Classification tree model, a nonparametric statistical method used to formulate decision rules, was used to explore the relative importance of demographic and clinical characteristics in identifying patients reported having chronic pain and those who did not. There is no prior assumption regarding the distribution of the predictor variables, classification tree model is particularly applicable considering that most of the clinical variables are categorical. The classification tree model was fitted by recursively partitioning the data into increasingly homogeneous subgroups until no further improvements can be made.
The classification tree model was constructed using the “rpart” package in R, which implemented the classification and regression tree method. The optimum tree model was obtained using 10-fold cross-validation and twenty minimum cases in parent node. Gini index was used to determine which variable gives the best split (i.e., the primary splitter). After the data are separated, the process is applied to each subgroup and continued recursively until no further improvement can be made. In addition to the primary splitters (i.e., the variable that provides the best split at the node), candidate splitters (i.e., variables that give the second and third splits at the node) are also identified. These candidate splitters are considered important variables, but are not used in the actual splitting of the classification tree. Only the variable that provided the best split at a node was presented in the present study.
The relative importance of each variable included in the fitted tree models was evaluated using varImp() in the “caret” package. The measure of variable importance is computed as the sum of the improvement measure attributable to each predictor variable in each split for which it was a primary or candidate (i.e., important but not used in a split) splitter. The variable importance measure is scaled to be between 0 (the least important) and 100 (the most important).
| Results|| |
A total of 102 patients (59 men, 42 women) were enrolled in this study. The average age was 49.6 years (SD = 14.8), with average body mass index (BMI) of 28.3 (SD = 6.2). The duration after therapy at the time of interview ranged between 3 and 72 months (mean = 21.6, SD = 17.6). 93 (91%) patients had malignant cancer and 9 (9%) had benign tumors. 11 (12%) patients had cancer recurrence. 82 (80%) patients were interviewed at the clinic, while 20 (20%) had phone interview.
Among the 102 patients, 30 (30%) reported chronic persistent pain after therapy at the primary tumor/surgery site. 39 patients (38%) reported pain as a primary presentation at the time of diagnosis, among which 16 patients (41%) continue to have pain after therapy (i.e., at the time of interview). When asked “what you think is the cause of your current chronic pain?,” 58.3% (n = 14/24) of the patients answered “surgery,” 25% (n = 6/24) answered “radiotherapy,” 12.5% (n = 3/24) answered “both radiotherapy and chemotherapy,” and 4% (only one patient) answered “cancer recurrence.” In response to the question, “whether the treatment that you had worsen your baseline pain?,” 23 (22.5%) patients thought that cancer treatment has worsened their pain.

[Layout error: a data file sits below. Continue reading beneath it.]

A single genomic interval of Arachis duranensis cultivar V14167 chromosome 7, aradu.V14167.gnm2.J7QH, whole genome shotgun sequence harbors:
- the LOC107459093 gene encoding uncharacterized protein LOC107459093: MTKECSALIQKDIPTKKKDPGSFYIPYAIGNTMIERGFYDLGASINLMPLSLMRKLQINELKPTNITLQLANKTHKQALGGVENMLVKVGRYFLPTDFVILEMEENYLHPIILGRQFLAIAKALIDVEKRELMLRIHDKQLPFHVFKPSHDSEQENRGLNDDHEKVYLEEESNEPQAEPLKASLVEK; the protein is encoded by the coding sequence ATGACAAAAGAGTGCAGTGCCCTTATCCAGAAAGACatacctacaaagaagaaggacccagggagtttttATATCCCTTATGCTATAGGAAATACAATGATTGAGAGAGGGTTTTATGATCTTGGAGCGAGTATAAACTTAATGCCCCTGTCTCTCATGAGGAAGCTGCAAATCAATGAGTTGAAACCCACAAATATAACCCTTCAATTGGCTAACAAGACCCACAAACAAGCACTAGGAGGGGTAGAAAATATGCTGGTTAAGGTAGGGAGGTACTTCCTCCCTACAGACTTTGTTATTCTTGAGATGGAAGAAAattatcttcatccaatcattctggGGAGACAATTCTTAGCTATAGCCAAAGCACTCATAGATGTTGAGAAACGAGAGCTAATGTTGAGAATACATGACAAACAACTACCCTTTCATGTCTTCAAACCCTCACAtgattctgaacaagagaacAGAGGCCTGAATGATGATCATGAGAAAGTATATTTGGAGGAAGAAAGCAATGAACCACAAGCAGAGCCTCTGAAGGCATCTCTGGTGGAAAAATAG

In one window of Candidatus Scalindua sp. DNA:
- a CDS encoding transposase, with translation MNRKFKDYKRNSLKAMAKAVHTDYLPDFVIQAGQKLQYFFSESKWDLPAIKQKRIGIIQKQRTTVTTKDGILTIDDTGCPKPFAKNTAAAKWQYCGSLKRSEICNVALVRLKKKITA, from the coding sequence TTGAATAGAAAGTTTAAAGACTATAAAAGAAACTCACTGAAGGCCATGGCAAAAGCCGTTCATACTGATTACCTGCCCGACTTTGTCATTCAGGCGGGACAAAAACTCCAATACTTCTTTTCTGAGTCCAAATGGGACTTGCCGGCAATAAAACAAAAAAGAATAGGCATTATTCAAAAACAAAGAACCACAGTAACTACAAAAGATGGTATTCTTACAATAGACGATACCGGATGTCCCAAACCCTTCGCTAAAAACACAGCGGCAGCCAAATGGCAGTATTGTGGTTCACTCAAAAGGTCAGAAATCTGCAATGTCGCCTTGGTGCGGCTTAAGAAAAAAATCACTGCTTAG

Sixty-one (60%) patients had surgery for their tumor, 59 for the primary tumor, and two for recurrent tumor. The prevalence of chronic postsurgical pain (CPSP) was 42% (26 out of 61 patients). Among these 26 patients, 16 (61%) reported having pain as the primary presenting symptom at the time of the diagnosis. 35% (n = 6/17) of the patients who had flap surgery also reported chronic pain at the flap site. Among patients who had combined chemo-radiotherapy (no surgery), 8.5% (n = 3/35) reported having chronic pain, whereas 25% (n = 2/8) of the patients who had radiotherapy only reported having chronic pain.
Other demographic and clinical characteristics of patients separated by chronic pain are shown in [Table 1] and [Table 2]. The characteristics of this pain are presented in [Table 3].
|Table 1: Descriptive statistics of patients with and without chronic pain|
Click here to view
|Table 2: Clinical characteristics of patients with and without chronic pain|
Click here to view
Associations between demographic and clinical characteristics with chronic pain
We constructed a classification tree model to identify demographic and clinical characteristics associated with the presence of chronic pain. The classification model can serve as a decision tree to evaluate the importance of candidate variables when identifying patients who reported chronic pain versus those who did not. Demographic features included were patient's age and gender; clinical characteristics included were TNM staging, cancer stage (benign, I, II, III, IV), surgery (yes/no), radiotherapy (yes/no), chemotherapy (yes/no), recurrence (yes/no), and tracheostomy (yes/no).
A four-level classification tree was constructed and illustrated using the “rpart.plot” package [Figure 1]. Each node on the classification tree indicates the most likely outcome in the observations (chronic pain vs. no chronic pain). The numbers below each node represent the number of observations in the nonchronic pain (left) and chronic pain (right) groups. The sum of the numbers below each node refers to the number of patients who are in the corresponding branch. At the top of the figure, the node “no chronic pain” indicates that the majority of the patients were classified as having no chronic pain. The numbers below the node indicate that, among the 102 patients (72 + 30) in the study, 72 patients were classified as having no chronic pain and thirty as having chronic pain.